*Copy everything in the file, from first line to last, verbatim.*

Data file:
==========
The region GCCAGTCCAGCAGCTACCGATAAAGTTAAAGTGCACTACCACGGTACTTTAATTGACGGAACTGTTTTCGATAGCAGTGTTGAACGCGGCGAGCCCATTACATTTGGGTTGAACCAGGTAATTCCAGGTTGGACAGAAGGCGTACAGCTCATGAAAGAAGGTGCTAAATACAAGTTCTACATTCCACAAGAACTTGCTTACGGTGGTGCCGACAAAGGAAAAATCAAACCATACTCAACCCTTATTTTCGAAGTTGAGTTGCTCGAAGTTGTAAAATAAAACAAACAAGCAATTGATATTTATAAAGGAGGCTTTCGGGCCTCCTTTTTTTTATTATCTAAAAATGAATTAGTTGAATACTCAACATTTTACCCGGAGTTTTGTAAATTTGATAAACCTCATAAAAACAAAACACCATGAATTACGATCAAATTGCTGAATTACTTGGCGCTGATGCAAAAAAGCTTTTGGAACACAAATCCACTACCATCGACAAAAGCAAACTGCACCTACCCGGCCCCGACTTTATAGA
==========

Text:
The region GCCAGTCCAGCAGCTACCGATAAAGTTAAAGTGCACTACCACGGTACTTTAATTGACGGAACTGTTTTCGATAGCAGTGTTGAACGCGGCGAGCCCATTACATTTGGGTTGAACCAGGTAATTCCAGGTTGGACAGAAGGCGTACAGCTCATGAAAGAAGGTGCTAAATACAAGTTCTACATTCCACAAGAACTTGCTTACGGTGGTGCCGACAAAGGAAAAATCAAACCATACTCAACCCTTATTTTCGAAGTTGAGTTGCTCGAAGTTGTAAAATAAAACAAACAAGCAATTGATATTTATAAAGGAGGCTTTCGGGCCTCCTTTTTTTTATTATCTAAAAATGAATTAGTTGAATACTCAACATTTTACCCGGAGTTTTGTAAATTTGATAAACCTCATAAAAACAAAACACCATGAATTACGATCAAATTGCTGAATTACTTGGCGCTGATGCAAAAAAGCTTTTGGAACACAAATCCACTACCATCGACAAAAGCAAACTGCACCTACCCGGCCCCGACTTTATAGA